Allam: new light on the test for trading activities

Speed read

Business asset disposal relief (and its predecessor, entrepreneurs’ relief) is precluded when a company’s activities ‘include to a substantial extent activities other than trading activities’. Until recently, the only case on this issue was the First-tier Tribunal decision in Potter in which the FTT focused on the statute’s use of the word ‘activities’ and found that this requires an assessment of what the company actually does. The FTT drew a distinction between investments that require some work (such as letting property or actively managing investments), and the type of investment bond in that case which simply locked money away until the bonds matured. This test was recently revisited by the Upper Tribunal in Allam. Here, the UT found the test to be a holistic one, having regard to the commercial activities of the company and not just at the physical activities of the directors. Contrary to the FTT in Potter, however, the UT thought that the holding of bonds in that case could be an activity. An important point that has not yet been addressed is why the safeguarding of surplus trading profits is regarded as a non-trading activity.


In this article, I examine a recent Upper Tribunal decision on a key test for business asset disposal relief.


One of the major areas of difficulty with business asset disposal relief, and with its predecessor, entrepreneurs’ relief, has been the question of whether a company’s activities ‘include to a substantial extent activities other than trading activities’ (TCGA 1992 s 165A(3)). This is also relevant to the substantial shareholding exemption (TCGA 1992 Sch 7AC para 20(1)) and the exemption from CGT for disposals to an employee ownership trust (TCGA 1992 s 236I(2)).


The first case to consider this point was the First-tier Tribunal (FTT) decision in Potter [2019] UKFTT 554 (TC). Mr Potter’s company had virtually no trading income between 2008 and 2014, when the company was wound up. In that period, Mr Potter put a lot of work into trying to generate new business, without success. Accumulated profits of £800,000 were safeguarded by investing them in long-term investment bonds which paid £25,000 a year interest to the company. HMRC argued that, for most of the period between 2009 and 2014, the whole of the company’s income was this interest, and the bonds were by far the largest asset on the balance sheet. In line with its guidance (in its Capital Gains Manual at CG53116 onwards), HMRC said the company had substantial non-trading activity, and must, therefore, be treated as not being a trading company. The FTT, however, noted that the legislation specifically refers to the activities of the company, so they needed to ‘consider what the company actually does’ (para 74). In terms of activity, the judge said ‘there were no investment activities. The company was locked into the bonds during their term and the directors did not do anything in relation to them’ (para 80, emphases in the judgment). The judge went on to say that ‘when one stands back and looked at the activities of the company as a whole and asks “what is this company actually doing?” the answer is that the activities of the company are entirely trading activities.’ So, the company was found to be a trading company. More importantly, perhaps, by concentrating on the word ‘activities’ in the legislation, the FTT considered that this should be given the most weight of the factors referred to in HMRC guidance or, indeed, any other factors that one might take into account.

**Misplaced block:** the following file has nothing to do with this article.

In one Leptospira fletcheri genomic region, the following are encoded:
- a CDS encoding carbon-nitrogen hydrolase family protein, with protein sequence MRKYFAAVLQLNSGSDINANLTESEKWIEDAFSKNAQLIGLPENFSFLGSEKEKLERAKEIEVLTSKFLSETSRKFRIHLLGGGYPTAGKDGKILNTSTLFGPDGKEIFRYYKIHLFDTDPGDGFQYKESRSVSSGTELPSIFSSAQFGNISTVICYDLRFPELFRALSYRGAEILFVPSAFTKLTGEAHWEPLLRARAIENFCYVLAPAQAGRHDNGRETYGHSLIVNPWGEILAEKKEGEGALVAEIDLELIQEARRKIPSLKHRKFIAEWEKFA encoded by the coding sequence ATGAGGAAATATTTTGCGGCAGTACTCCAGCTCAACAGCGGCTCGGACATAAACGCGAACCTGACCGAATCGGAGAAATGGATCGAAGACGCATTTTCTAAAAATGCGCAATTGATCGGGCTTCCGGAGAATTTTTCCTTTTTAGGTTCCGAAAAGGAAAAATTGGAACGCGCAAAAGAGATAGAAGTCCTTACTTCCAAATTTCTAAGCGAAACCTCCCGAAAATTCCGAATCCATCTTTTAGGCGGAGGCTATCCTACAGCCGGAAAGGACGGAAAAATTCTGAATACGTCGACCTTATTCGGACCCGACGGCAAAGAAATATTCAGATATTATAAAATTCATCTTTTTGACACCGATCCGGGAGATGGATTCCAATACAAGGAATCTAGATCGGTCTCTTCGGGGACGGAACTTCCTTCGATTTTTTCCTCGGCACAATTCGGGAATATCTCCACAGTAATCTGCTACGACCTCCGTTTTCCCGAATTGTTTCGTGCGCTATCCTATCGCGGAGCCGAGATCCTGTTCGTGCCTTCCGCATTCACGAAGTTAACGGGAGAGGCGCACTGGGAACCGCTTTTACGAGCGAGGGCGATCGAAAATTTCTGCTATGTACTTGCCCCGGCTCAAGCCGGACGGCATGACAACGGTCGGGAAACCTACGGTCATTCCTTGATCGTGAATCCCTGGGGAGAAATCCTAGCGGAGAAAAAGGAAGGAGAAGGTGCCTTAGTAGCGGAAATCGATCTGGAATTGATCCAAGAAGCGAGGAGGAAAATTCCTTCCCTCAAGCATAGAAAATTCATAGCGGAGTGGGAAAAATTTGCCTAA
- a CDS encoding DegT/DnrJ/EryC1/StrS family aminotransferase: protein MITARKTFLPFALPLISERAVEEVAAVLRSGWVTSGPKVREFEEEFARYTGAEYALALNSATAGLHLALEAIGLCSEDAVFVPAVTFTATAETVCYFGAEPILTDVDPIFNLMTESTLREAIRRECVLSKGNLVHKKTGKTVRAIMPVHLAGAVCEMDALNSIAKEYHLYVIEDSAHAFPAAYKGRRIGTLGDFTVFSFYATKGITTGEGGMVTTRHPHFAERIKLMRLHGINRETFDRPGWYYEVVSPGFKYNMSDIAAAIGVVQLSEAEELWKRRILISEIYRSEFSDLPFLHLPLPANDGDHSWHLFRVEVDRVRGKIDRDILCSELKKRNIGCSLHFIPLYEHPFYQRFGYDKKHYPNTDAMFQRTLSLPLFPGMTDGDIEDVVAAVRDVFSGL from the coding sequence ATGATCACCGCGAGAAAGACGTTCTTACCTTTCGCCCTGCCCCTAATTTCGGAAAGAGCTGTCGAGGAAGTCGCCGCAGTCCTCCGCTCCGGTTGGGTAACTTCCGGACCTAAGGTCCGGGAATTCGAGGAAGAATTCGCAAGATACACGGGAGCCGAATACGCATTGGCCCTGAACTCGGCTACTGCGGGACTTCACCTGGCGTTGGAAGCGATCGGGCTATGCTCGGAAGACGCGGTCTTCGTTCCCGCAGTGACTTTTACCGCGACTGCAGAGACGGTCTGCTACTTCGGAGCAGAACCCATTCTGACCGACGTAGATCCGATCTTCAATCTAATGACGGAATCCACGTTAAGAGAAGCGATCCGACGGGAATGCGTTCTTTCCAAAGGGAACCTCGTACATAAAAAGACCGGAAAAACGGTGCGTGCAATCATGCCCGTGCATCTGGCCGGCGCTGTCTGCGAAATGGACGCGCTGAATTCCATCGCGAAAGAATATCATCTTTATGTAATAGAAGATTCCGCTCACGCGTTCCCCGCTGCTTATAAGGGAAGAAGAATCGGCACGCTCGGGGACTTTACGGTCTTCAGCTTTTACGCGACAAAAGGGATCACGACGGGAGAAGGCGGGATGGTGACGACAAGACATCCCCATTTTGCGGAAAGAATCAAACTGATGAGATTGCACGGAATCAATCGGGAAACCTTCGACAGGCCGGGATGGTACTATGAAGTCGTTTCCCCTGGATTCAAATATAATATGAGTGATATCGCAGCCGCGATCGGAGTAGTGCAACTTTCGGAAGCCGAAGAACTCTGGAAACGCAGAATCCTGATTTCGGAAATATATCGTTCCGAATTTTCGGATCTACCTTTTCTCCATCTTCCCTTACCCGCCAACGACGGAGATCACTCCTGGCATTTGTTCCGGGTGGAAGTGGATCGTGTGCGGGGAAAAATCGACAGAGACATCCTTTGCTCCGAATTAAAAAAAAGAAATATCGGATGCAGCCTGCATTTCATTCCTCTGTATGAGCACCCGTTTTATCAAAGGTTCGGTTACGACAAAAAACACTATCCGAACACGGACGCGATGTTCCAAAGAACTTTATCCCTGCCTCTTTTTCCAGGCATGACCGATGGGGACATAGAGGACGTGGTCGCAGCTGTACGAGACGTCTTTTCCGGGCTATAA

While Potter, being an FTT case, cannot set precedent, it was, nevertheless, the only jurisprudence we had until the Upper Tribunal decision in the case of A Allam [2021] UKUT 291 (TCC). There were several elements to the case but, for our purposes, the question was whether a company called ADL had substantial non-trading activities. The company owned a number of properties most of which were rented out, although the company intended to carry out some property development activities. For the period under consideration, almost all the turnover of the company came from rental income and the properties were all shown as fixed assets of the business, described as ‘property investment’ (paras 81 and 82 of the judgment).